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Blog

Welcome to my site and blog.   My focus will be on methodology, technology, the Internet, Mac computers and Irish research.  Drop me a note on general topics of interest.  If you enjoy reading a blog, let me know by “liking” it and sharing it with you friends.   In 2017 I plan to repeat (and add to) a series I wrote in 2011 on Strategies for Irish research.  Some of the methodology remains the same, but lots has happened since 2011. We now have civil registration online at IrishGenealogy.ie, images of Roman Catholic baptisms and marriages at the National Library, and the townland valuations at the National Archives.    FindMyPast has brought on a tremendous number of databases covering all of Ireland and in a joint project with Ancestry, created an index of the National Library Roman Catholic images.  

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Looking for a way to search for a specific topic in old blogs?  Go to Google and type in your search string followed by site:moughty.com 

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Interested in researching in Ireland?  Follow my blog from October 3-23, 2016 to find out about the trip this past year.  Unfortunately, because of foot surgery in July, I won’t be taking a group in 2017, but the dates for 2018 are Oct 7-13 in Belfast and October 14-20 in Dublin.  It’s not too early to start planning.  

You can also find me on Facebook at Donna Moughty Genealogy and if you are on Twitter, you can also follow me @DMoughty.  I tweet exclusively on #IrishGenealogy highlighting interesting articles and resources.  

If you’re not sure of your next steps, why not set up a consultation.  Just click on the GenealogyDOTCoach image on the right and schedule a 15, 30 or 60 minute session.  


Church of Ireland

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Parish Church of Rossinver - Leitrim

     In 1560 the Church of Ireland became the State Church of Ireland and all other denominations were “dissenters” and therefore subject to various forms of discrimination and persecution.  …

Religion in Ireland - A Historical Perspective

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   As I mentioned last week, it’s important to understand that religion in Ireland is a political issue as well as a spiritual one.  Therefore a brief look at the history of Ireland may help you understand their church records.

Unpuzzling Irish Church Records

Church records for Annahilt
Steeple of St. Nicholas (Green)

St. Nicholas Church in Dundalk (Church of Ireland).  This church is also known as the “green church” because of the color of its copper steeple.  My great grandfather, James Sprague was a stonemason and worked on this church.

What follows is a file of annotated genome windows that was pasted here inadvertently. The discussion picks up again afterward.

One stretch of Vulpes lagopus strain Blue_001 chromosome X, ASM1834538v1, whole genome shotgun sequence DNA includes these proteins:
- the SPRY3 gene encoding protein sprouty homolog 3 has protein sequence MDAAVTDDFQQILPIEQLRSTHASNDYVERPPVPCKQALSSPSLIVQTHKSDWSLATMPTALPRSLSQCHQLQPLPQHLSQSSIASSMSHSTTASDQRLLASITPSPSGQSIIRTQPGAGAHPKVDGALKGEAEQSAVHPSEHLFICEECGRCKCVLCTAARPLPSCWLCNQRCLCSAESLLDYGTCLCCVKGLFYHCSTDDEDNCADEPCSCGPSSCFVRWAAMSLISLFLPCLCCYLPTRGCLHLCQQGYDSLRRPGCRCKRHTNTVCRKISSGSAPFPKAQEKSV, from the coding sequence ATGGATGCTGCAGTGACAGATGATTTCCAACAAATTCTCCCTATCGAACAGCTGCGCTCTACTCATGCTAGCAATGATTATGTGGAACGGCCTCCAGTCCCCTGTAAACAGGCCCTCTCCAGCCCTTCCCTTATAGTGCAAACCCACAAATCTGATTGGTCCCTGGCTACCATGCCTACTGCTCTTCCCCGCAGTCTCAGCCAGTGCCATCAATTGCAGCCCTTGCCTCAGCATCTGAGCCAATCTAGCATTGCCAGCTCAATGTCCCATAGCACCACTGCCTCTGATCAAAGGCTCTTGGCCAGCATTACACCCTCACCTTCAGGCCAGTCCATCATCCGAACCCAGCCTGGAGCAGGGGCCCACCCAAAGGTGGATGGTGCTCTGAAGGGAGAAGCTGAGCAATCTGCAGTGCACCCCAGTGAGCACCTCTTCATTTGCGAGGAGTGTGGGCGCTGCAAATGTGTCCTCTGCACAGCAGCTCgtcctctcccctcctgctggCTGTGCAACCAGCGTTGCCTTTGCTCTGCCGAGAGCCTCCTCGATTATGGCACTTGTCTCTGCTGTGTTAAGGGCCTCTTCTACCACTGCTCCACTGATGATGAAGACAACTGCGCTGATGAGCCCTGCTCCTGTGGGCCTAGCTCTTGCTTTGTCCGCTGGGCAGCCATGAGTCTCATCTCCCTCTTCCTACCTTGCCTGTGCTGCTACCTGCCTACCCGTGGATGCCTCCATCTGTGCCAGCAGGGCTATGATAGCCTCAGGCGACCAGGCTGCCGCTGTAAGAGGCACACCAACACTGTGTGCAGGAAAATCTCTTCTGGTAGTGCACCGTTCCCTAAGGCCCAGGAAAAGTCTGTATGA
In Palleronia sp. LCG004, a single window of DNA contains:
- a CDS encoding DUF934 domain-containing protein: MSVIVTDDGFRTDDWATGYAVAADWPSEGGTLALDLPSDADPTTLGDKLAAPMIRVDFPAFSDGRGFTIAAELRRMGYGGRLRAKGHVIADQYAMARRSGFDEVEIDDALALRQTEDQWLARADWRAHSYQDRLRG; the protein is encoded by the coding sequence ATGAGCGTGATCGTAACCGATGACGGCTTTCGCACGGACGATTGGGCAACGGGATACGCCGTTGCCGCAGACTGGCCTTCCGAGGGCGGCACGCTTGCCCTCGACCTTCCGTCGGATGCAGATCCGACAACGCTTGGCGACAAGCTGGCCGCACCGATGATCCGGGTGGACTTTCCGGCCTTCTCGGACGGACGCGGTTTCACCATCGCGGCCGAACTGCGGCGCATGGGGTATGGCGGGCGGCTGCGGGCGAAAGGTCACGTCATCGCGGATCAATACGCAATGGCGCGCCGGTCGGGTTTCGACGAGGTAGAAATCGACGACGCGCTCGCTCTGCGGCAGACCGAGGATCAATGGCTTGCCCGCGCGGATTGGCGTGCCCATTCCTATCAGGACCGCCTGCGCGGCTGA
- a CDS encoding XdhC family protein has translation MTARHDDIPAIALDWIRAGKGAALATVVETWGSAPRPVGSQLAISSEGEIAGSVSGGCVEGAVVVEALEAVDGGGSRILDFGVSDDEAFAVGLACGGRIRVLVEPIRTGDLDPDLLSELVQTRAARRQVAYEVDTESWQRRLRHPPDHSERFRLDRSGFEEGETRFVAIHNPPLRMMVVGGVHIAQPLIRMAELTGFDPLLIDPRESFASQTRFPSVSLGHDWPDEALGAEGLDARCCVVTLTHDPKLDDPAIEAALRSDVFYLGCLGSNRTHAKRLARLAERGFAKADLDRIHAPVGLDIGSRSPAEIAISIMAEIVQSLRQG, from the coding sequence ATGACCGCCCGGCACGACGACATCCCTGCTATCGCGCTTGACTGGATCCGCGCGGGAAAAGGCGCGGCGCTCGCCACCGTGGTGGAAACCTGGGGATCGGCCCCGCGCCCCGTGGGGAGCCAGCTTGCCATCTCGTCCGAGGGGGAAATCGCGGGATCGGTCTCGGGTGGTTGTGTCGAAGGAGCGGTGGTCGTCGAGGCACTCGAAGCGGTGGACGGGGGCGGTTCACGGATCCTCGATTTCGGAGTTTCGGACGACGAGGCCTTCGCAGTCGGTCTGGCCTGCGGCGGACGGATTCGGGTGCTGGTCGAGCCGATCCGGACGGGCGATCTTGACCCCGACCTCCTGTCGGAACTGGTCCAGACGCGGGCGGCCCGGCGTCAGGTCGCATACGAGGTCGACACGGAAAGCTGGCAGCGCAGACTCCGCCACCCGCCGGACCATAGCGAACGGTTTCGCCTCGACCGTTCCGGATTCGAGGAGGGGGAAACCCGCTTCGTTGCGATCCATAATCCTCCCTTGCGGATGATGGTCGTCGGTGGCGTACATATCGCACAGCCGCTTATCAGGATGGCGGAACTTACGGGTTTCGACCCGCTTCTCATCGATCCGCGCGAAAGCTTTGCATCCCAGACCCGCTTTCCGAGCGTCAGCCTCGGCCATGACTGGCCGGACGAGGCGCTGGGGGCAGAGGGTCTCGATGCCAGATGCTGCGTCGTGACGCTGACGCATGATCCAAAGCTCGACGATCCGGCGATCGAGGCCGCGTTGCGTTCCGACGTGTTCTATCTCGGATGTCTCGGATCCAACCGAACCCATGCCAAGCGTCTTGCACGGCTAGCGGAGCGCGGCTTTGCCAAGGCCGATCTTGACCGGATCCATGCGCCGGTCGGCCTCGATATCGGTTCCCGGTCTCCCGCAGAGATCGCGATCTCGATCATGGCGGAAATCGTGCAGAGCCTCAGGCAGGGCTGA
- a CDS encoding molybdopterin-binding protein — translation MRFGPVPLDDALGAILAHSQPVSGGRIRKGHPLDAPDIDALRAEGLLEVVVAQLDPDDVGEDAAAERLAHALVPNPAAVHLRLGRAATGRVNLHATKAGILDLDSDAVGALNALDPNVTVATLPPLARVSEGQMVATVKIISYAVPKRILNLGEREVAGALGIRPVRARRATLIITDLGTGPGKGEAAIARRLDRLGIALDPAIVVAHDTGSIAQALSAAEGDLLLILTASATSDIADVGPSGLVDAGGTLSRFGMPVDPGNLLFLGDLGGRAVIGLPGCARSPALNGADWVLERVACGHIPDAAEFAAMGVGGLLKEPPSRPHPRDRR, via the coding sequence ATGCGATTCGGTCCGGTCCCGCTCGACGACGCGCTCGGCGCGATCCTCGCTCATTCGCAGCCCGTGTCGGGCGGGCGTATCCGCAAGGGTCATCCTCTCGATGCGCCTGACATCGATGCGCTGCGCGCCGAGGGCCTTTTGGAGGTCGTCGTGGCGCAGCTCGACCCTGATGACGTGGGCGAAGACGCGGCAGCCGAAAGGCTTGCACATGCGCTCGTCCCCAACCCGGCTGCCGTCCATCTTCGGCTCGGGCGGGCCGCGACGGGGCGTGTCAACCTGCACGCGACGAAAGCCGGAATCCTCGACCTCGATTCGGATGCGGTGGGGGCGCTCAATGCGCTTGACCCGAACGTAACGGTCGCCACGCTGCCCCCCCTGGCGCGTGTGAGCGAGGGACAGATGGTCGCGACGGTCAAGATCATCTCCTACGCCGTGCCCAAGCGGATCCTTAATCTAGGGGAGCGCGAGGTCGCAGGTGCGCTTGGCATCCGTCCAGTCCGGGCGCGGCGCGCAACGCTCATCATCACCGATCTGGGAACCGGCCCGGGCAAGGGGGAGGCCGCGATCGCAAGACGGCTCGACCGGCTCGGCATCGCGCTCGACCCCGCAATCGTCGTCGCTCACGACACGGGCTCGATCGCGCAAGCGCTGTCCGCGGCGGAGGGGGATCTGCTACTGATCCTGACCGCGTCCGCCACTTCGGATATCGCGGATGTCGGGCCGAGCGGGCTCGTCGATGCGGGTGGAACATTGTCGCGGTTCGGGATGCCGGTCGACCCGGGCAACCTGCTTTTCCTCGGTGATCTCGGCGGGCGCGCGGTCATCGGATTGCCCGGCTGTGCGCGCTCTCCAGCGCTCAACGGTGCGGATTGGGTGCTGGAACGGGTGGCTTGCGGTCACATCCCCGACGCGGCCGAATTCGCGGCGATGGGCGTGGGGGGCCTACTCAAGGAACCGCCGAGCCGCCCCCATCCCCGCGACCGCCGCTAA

Once you have worked through Irish Civil Registra-tion and arrived at the period prior to 1864, you’ll want to begin working through church records.  If they exist, church records may be the only record our Irish ancestors left.  …

Other Civil Registration Indexes

   Last week I focused on the IrishGenealogy.ie and their indexes and online images.  The images might not be there because:

   • It’s a marriage before 1882

   • It’s a death before 1891

   • It’s a birth after 1915

Civil Registration in Ireland

   Irish Civil Registration began in 1864 for all births, deaths and marriages, and in 1845 for Protestant marriages.  Even if your ancestors left before that time, it is likely that family members remained. …

Administrative Divisions: Poor Law Unions

  I just realized (as I was about to start discussing records in Ireland) that I was so excited to start the information on finding a locality in Ireland, I neglected to cover Poor Law Unions.  


Don’t forget the collaterals

   I ended last week’s blog with a comment about the importance of searching ALL of the family members.  Elizabeth Shown Mills’ principle of identifying your ancestor’s FAN club (friends, associates and neighbors) can be key in solving your brick wall of a location in Ireland.  …

It’s all about location, location, location!

   I’m just back from a great Eastern Caribbean Genealogy Cruise, lecturing with Diana and Gary Smith and Dick Eastman.  What a great way to relax, visit some wonderful locations, AND get great genealogical information.  …

Administrative Divisons: Baronies and Counties

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http://www.visitireland.com/ireland-map/

   It is likely if you’ve uncovered any information about your ancestor’s origins in Ireland it is the county.  Here’s the bad news...no records were kept at the county level.  …

Irish Administrative Divisions: Parishes

Mitchell, Brian, A New Genealogical Atlas of Ireland, 
(Baltimore: Genealogical Publishing Company, 1986), 115.

   Once you have identified the townland where your ancestor lived in Ireland, and have referred to the 


u© Donna M. Moughty 2007- 2017